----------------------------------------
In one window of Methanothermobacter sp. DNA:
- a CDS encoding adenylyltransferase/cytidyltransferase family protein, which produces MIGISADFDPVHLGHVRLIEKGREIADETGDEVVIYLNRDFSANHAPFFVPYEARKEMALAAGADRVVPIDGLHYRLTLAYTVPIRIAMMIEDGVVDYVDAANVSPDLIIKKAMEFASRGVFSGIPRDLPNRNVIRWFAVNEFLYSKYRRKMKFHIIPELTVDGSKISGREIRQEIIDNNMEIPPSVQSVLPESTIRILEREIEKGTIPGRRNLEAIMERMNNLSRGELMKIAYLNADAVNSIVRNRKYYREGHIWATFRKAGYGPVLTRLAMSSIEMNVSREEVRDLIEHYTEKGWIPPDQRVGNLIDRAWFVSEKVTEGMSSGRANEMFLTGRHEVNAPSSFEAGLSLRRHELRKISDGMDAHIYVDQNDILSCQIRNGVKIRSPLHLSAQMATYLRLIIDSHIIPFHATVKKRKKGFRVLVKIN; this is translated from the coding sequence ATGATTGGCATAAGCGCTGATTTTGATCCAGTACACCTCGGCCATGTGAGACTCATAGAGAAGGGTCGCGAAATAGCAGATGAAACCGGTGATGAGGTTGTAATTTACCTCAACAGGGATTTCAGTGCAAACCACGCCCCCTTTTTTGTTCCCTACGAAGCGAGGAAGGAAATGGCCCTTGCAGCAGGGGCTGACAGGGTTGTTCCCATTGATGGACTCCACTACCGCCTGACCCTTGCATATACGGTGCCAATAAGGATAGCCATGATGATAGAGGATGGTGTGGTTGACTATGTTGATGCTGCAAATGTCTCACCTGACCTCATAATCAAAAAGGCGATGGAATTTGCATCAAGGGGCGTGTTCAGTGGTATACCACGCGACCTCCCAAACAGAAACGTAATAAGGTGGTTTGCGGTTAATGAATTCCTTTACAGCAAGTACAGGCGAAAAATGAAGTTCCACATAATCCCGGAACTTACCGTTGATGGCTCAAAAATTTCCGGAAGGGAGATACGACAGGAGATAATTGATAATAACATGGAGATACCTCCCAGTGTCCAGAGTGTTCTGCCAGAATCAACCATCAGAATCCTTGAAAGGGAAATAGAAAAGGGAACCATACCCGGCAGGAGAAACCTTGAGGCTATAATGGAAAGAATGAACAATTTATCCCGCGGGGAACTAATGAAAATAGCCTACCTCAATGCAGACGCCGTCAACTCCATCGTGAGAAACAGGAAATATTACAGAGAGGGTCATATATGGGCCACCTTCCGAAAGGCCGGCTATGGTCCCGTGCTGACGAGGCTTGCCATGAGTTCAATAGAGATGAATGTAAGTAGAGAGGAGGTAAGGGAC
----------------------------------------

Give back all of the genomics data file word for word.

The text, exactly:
In one window of Methanothermobacter sp. DNA:
- a CDS encoding adenylyltransferase/cytidyltransferase family protein, which produces MIGISADFDPVHLGHVRLIEKGREIADETGDEVVIYLNRDFSANHAPFFVPYEARKEMALAAGADRVVPIDGLHYRLTLAYTVPIRIAMMIEDGVVDYVDAANVSPDLIIKKAMEFASRGVFSGIPRDLPNRNVIRWFAVNEFLYSKYRRKMKFHIIPELTVDGSKISGREIRQEIIDNNMEIPPSVQSVLPESTIRILEREIEKGTIPGRRNLEAIMERMNNLSRGELMKIAYLNADAVNSIVRNRKYYREGHIWATFRKAGYGPVLTRLAMSSIEMNVSREEVRDLIEHYTEKGWIPPDQRVGNLIDRAWFVSEKVTEGMSSGRANEMFLTGRHEVNAPSSFEAGLSLRRHELRKISDGMDAHIYVDQNDILSCQIRNGVKIRSPLHLSAQMATYLRLIIDSHIIPFHATVKKRKKGFRVLVKIN; this is translated from the coding sequence ATGATTGGCATAAGCGCTGATTTTGATCCAGTACACCTCGGCCATGTGAGACTCATAGAGAAGGGTCGCGAAATAGCAGATGAAACCGGTGATGAGGTTGTAATTTACCTCAACAGGGATTTCAGTGCAAACCACGCCCCCTTTTTTGTTCCCTACGAAGCGAGGAAGGAAATGGCCCTTGCAGCAGGGGCTGACAGGGTTGTTCCCATTGATGGACTCCACTACCGCCTGACCCTTGCATATACGGTGCCAATAAGGATAGCCATGATGATAGAGGATGGTGTGGTTGACTATGTTGATGCTGCAAATGTCTCACCTGACCTCATAATCAAAAAGGCGATGGAATTTGCATCAAGGGGCGTGTTCAGTGGTATACCACGCGACCTCCCAAACAGAAACGTAATAAGGTGGTTTGCGGTTAATGAATTCCTTTACAGCAAGTACAGGCGAAAAATGAAGTTCCACATAATCCCGGAACTTACCGTTGATGGCTCAAAAATTTCCGGAAGGGAGATACGACAGGAGATAATTGATAATAACATGGAGATACCTCCCAGTGTCCAGAGTGTTCTGCCAGAATCAACCATCAGAATCCTTGAAAGGGAAATAGAAAAGGGAACCATACCCGGCAGGAGAAACCTTGAGGCTATAATGGAAAGAATGAACAATTTATCCCGCGGGGAACTAATGAAAATAGCCTACCTCAATGCAGACGCCGTCAACTCCATCGTGAGAAACAGGAAATATTACAGAGAGGGTCATATATGGGCCACCTTCCGAAAGGCCGGCTATGGTCCCGTGCTGACGAGGCTTGCCATGAGTTCAATAGAGATGAATGTAAGTAGAGAGGAGGTAAGGGAC